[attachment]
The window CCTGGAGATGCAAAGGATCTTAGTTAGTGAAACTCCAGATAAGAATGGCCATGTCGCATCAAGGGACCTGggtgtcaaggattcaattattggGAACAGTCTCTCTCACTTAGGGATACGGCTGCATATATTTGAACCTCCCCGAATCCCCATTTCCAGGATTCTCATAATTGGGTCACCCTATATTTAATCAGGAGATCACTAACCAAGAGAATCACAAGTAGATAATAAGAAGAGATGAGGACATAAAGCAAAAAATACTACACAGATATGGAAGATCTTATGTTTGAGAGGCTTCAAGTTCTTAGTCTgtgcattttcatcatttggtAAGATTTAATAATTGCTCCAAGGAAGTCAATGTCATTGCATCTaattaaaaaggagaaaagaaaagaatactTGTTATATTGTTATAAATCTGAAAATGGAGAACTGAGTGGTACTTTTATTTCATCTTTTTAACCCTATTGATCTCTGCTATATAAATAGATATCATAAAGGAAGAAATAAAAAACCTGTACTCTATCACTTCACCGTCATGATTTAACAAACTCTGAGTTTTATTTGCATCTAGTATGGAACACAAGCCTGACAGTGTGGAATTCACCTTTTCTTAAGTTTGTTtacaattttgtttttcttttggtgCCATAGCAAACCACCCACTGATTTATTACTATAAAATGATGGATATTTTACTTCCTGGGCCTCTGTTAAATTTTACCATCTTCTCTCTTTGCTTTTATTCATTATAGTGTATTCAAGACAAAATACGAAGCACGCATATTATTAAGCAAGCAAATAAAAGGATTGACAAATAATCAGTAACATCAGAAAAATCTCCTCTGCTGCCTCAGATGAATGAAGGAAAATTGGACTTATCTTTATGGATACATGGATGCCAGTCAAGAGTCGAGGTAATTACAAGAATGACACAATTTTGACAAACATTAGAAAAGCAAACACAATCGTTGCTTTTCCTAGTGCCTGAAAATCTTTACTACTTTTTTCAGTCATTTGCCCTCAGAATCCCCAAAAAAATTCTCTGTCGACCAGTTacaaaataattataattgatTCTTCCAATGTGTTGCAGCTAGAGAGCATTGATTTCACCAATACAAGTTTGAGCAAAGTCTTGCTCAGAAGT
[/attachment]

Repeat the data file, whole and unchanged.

The window CCTGGAGATGCAAAGGATCTTAGTTAGTGAAACTCCAGATAAGAATGGCCATGTCGCATCAAGGGACCTGggtgtcaaggattcaattattggGAACAGTCTCTCTCACTTAGGGATACGGCTGCATATATTTGAACCTCCCCGAATCCCCATTTCCAGGATTCTCATAATTGGGTCACCCTATATTTAATCAGGAGATCACTAACCAAGAGAATCACAAGTAGATAATAAGAAGAGATGAGGACATAAAGCAAAAAATACTACACAGATATGGAAGATCTTATGTTTGAGAGGCTTCAAGTTCTTAGTCTgtgcattttcatcatttggtAAGATTTAATAATTGCTCCAAGGAAGTCAATGTCATTGCATCTaattaaaaaggagaaaagaaaagaatactTGTTATATTGTTATAAATCTGAAAATGGAGAACTGAGTGGTACTTTTATTTCATCTTTTTAACCCTATTGATCTCTGCTATATAAATAGATATCATAAAGGAAGAAATAAAAAACCTGTACTCTATCACTTCACCGTCATGATTTAACAAACTCTGAGTTTTATTTGCATCTAGTATGGAACACAAGCCTGACAGTGTGGAATTCACCTTTTCTTAAGTTTGTTtacaattttgtttttcttttggtgCCATAGCAAACCACCCACTGATTTATTACTATAAAATGATGGATATTTTACTTCCTGGGCCTCTGTTAAATTTTACCATCTTCTCTCTTTGCTTTTATTCATTATAGTGTATTCAAGACAAAATACGAAGCACGCATATTATTAAGCAAGCAAATAAAAGGATTGACAAATAATCAGTAACATCAGAAAAATCTCCTCTGCTGCCTCAGATGAATGAAGGAAAATTGGACTTATCTTTATGGATACATGGATGCCAGTCAAGAGTCGAGGTAATTACAAGAATGACACAATTTTGACAAACATTAGAAAAGCAAACACAATCGTTGCTTTTCCTAGTGCCTGAAAATCTTTACTACTTTTTTCAGTCATTTGCCCTCAGAATCCCCAAAAAAATTCTCTGTCGACCAGTTacaaaataattataattgatTCTTCCAATGTGTTGCAGCTAGAGAGCATTGATTTCACCAATACAAGTTTGAGCAAAGTCTTGCTCAGAAGT